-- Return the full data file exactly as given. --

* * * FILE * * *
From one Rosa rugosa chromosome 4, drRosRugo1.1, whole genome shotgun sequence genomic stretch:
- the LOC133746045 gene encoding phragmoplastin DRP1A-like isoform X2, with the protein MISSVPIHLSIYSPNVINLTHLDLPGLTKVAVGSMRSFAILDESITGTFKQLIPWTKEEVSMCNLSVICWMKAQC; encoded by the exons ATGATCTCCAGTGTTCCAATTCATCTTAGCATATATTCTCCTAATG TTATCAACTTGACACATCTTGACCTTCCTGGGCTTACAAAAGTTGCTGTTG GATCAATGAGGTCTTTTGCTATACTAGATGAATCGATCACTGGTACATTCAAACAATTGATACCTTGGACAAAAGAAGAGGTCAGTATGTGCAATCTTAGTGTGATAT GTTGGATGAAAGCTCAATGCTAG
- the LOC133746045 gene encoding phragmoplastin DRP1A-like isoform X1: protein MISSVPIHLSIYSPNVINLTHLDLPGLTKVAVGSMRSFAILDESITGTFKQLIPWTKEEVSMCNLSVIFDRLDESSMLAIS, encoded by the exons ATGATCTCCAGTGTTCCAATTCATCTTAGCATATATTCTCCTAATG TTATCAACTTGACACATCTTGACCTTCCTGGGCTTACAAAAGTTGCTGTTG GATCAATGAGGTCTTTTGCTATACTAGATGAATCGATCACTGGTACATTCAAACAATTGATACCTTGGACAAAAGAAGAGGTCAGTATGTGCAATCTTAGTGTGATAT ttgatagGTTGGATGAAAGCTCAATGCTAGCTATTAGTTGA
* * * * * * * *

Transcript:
From one Rosa rugosa chromosome 4, drRosRugo1.1, whole genome shotgun sequence genomic stretch:
- the LOC133746045 gene encoding phragmoplastin DRP1A-like isoform X2, with the protein MISSVPIHLSIYSPNVINLTHLDLPGLTKVAVGSMRSFAILDESITGTFKQLIPWTKEEVSMCNLSVICWMKAQC; encoded by the exons ATGATCTCCAGTGTTCCAATTCATCTTAGCATATATTCTCCTAATG TTATCAACTTGACACATCTTGACCTTCCTGGGCTTACAAAAGTTGCTGTTG GATCAATGAGGTCTTTTGCTATACTAGATGAATCGATCACTGGTACATTCAAACAATTGATACCTTGGACAAAAGAAGAGGTCAGTATGTGCAATCTTAGTGTGATAT GTTGGATGAAAGCTCAATGCTAG
- the LOC133746045 gene encoding phragmoplastin DRP1A-like isoform X1: protein MISSVPIHLSIYSPNVINLTHLDLPGLTKVAVGSMRSFAILDESITGTFKQLIPWTKEEVSMCNLSVIFDRLDESSMLAIS, encoded by the exons ATGATCTCCAGTGTTCCAATTCATCTTAGCATATATTCTCCTAATG TTATCAACTTGACACATCTTGACCTTCCTGGGCTTACAAAAGTTGCTGTTG GATCAATGAGGTCTTTTGCTATACTAGATGAATCGATCACTGGTACATTCAAACAATTGATACCTTGGACAAAAGAAGAGGTCAGTATGTGCAATCTTAGTGTGATAT ttgatagGTTGGATGAAAGCTCAATGCTAGCTATTAGTTGA